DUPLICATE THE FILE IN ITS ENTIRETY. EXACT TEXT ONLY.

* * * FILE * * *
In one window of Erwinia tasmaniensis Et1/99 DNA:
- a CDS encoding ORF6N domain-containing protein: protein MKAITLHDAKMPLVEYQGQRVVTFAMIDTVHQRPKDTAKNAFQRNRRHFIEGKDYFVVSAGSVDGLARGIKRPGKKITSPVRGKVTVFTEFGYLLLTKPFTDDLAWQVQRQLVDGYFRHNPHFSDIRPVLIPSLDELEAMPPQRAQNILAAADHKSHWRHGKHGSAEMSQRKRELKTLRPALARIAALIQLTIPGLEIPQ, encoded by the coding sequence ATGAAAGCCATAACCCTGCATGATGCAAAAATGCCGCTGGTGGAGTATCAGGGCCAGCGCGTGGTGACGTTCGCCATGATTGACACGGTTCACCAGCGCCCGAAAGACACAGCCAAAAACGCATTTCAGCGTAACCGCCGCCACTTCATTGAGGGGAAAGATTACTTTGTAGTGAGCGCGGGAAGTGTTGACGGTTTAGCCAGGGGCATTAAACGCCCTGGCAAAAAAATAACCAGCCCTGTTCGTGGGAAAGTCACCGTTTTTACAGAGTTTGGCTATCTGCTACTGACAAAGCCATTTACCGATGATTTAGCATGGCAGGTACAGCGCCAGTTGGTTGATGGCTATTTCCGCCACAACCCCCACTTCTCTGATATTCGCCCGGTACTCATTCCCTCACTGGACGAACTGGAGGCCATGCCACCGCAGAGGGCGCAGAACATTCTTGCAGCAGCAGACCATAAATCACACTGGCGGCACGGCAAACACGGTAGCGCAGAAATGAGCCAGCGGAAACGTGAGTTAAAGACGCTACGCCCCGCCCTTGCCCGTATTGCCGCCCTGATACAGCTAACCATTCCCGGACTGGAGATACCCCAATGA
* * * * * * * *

In one window of Erwinia tasmaniensis Et1/99 DNA:
- a CDS encoding ORF6N domain-containing protein: protein MKAITLHDAKMPLVEYQGQRVVTFAMIDTVHQRPKDTAKNAFQRNRRHFIEGKDYFVVSAGSVDGLARGIKRPGKKITSPVRGKVTVFTEFGYLLLTKPFTDDLAWQVQRQLVDGYFRHNPHFSDIRPVLIPSLDELEAMPPQRAQNILAAADHKSHWRHGKHGSAEMSQRKRELKTLRPALARIAALIQLTIPGLEIPQ, encoded by the coding sequence ATGAAAGCCATAACCCTGCATGATGCAAAAATGCCGCTGGTGGAGTATCAGGGCCAGCGCGTGGTGACGTTCGCCATGATTGACACGGTTCACCAGCGCCCGAAAGACACAGCCAAAAACGCATTTCAGCGTAACCGCCGCCACTTCATTGAGGGGAAAGATTACTTTGTAGTGAGCGCGGGAAGTGTTGACGGTTTAGCCAGGGGCATTAAACGCCCTGGCAAAAAAATAACCAGCCCTGTTCGTGGGAAAGTCACCGTTTTTACAGAGTTTGGCTATCTGCTACTGACAAAGCCATTTACCGATGATTTAGCATGGCAGGTACAGCGCCAGTTGGTTGATGGCTATTTCCGCCACAACCCCCACTTCTCTGATATTCGCCCGGTACTCATTCCCTCACTGGACGAACTGGAGGCCATGCCACCGCAGAGGGCGCAGAACATTCTTGCAGCAGCAGACCATAAATCACACTGGCGGCACGGCAAACACGGTAGCGCAGAAATGAGCCAGCGGAAACGTGAGTTAAAGACGCTACGCCCCGCCCTTGCCCGTATTGCCGCCCTGATACAGCTAACCATTCCCGGACTGGAGATACCCCAATGA